Role of China in nuclearizing Pakistan in India’s neighbourhood and nuclearizing North Korea in South Korea’s neighbourhood is also a common thread emanated from China that binds together India and South Korea.
Recognizing India’s contribution and commitment towards the global non-proliferation efforts, South Korea has time and again reaffirmed and advocated that India should be made a member of the Nuclear Suppliers Group in order to further strengthen the international non-proliferation regime. Thus, defence cooperation is an important area of India-South Korea relations.
The two countries share a common interest in maintaining regional stability and security in the maritime domain of the Indo-Pacific. The annual bilateral trade between India and South Korea is approximately USD 24 billion as per data from Korea International Trade Association.
The two countries have signed several agreements to boost trade and investment, including a Comprehensive Economic Partnership Agreement (CEPA) in 2009 and a Double Taxation Avoidance Agreement in 2015.
The ongoing re-negotiations between India and South Korea to upgrade the Comprehensive Economic Partnership Agreement (CEPA) is an important step by the Modi government to address the tariff and non-tariff barriers and deepen relationships in the services sector where India has an edge.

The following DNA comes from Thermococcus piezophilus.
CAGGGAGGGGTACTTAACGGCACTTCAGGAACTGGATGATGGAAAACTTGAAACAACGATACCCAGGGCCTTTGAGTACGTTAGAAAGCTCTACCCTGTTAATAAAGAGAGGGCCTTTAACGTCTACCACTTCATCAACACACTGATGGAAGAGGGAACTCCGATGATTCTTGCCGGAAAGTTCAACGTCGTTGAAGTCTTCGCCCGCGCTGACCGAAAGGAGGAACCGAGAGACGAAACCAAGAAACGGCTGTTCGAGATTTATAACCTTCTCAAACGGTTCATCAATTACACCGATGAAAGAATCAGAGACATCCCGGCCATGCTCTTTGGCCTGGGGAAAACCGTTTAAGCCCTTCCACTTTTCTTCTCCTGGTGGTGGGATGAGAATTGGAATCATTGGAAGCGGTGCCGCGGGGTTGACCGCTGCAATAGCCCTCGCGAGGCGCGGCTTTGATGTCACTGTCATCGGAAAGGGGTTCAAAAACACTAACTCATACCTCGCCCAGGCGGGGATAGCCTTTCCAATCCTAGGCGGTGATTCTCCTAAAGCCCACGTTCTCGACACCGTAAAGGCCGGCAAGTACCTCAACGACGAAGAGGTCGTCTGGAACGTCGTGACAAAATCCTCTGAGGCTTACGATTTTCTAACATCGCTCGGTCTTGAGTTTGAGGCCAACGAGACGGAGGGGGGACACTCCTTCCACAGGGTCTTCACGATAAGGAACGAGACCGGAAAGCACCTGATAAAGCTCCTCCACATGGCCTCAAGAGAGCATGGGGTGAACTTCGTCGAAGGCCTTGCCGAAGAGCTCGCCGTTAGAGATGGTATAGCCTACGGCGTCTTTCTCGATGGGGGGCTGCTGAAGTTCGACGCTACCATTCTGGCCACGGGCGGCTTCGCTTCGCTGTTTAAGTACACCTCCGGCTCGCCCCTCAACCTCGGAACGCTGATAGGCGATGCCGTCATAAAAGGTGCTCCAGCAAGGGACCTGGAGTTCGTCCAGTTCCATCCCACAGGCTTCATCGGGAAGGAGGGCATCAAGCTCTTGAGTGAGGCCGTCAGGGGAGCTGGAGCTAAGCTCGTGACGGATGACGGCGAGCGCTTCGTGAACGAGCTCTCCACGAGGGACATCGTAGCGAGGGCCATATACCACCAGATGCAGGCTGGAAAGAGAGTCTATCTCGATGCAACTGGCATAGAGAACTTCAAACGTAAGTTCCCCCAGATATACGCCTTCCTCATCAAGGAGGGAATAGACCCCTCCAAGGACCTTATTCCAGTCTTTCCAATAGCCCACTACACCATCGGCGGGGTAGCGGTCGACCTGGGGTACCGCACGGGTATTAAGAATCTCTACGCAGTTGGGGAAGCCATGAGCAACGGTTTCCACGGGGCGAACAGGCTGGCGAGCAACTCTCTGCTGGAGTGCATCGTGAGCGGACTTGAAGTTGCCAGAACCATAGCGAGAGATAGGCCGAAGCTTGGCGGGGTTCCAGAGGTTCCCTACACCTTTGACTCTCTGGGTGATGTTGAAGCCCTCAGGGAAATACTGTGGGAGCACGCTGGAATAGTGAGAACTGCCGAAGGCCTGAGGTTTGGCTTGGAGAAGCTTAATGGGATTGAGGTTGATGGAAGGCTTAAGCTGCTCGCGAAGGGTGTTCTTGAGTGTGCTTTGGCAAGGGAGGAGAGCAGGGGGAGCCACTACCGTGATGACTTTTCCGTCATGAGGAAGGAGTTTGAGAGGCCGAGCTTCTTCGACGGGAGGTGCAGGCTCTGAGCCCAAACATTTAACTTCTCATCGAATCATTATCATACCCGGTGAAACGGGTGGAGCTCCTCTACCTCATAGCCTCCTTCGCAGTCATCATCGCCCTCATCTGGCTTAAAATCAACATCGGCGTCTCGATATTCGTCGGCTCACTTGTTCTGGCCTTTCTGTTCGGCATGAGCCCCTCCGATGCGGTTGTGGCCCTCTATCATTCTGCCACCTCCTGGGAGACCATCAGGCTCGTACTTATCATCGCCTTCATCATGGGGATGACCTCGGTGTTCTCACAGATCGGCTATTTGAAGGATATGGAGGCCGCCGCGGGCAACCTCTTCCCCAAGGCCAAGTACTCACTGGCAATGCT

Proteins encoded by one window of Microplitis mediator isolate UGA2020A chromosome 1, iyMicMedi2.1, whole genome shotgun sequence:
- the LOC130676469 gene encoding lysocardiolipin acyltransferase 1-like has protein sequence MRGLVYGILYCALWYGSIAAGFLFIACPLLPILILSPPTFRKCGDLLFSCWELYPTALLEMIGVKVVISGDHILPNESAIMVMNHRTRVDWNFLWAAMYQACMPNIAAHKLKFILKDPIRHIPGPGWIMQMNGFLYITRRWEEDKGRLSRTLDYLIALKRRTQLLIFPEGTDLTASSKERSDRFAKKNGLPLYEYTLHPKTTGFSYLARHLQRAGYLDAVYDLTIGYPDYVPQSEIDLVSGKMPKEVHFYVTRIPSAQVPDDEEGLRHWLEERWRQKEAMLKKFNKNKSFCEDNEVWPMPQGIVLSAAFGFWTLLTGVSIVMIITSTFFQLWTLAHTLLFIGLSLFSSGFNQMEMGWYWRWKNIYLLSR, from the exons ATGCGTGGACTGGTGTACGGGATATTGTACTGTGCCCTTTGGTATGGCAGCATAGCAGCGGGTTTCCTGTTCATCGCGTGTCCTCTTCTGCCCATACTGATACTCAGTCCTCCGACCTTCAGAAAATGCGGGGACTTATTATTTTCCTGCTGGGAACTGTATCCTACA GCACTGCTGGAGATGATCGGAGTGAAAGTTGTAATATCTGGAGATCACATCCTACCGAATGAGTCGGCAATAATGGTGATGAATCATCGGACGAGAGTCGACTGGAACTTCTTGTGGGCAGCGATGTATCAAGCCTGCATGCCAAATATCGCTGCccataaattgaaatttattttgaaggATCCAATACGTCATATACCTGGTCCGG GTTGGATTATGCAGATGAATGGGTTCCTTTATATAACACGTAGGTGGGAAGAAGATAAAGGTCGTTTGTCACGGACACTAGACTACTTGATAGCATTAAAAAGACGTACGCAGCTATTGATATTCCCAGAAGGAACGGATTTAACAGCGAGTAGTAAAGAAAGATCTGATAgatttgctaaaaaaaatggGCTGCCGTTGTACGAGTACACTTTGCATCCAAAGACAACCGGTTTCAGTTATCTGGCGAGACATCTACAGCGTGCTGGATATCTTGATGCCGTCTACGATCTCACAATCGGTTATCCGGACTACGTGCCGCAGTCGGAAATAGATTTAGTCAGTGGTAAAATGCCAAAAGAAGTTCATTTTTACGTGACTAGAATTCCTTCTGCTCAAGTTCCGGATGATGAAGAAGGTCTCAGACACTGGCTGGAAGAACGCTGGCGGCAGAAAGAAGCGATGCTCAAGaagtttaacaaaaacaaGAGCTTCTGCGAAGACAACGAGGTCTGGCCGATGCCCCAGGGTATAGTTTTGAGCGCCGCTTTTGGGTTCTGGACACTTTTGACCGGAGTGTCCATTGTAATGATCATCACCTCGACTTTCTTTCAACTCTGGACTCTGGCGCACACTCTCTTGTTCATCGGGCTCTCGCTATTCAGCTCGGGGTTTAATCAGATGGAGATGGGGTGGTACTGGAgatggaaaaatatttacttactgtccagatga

The nine rounds of ongoing re-negotiations led by the Department of Commerce, Government of India, till now will certainly help in bridging the trade deficit because the CEPA signed in 2009 and operationalized in 2010 under the previous UPA government had left several aspects that could have favoured India.
South Korea has also been an important partner in the Modi government’s flagship initiative of ‘Make in India’ in the last 9 years since this policy was launched. Hyundai Motor Group, Samsung Electronics, LG Group and Kia have been the leaders among South Korean companies that have invested in India and have now become the most trusted brand among the Indian public in respective sectors.
The establishment of the Korean Industrial Park in India is slowly and steadily helping the Korean small and medium enterprises to benefit from the 'Make in India' initiative which is a Win-Win situation for India’s MSME sector also. Technology cooperation is an area where India and South Korea have significant potential for collaboration.
South Korea is a global leader in technology, particularly in areas such as electronics, information and communication technology (ICT), and artificial intelligence (AI). India, on the other hand, has a large pool of skilled IT professionals and a growing startup ecosystem.
India-South Korea relations have come a long way since their ancient cultural and trade ties. The two countries share a common interest in maintaining regional stability and security. The relationship between India and South Korea is poised to grow stronger in the coming years, driven by the strong economic and strategic interests of both countries.
***The author is working as a Senior Research Fellow with India Foundation; views expressed here are his own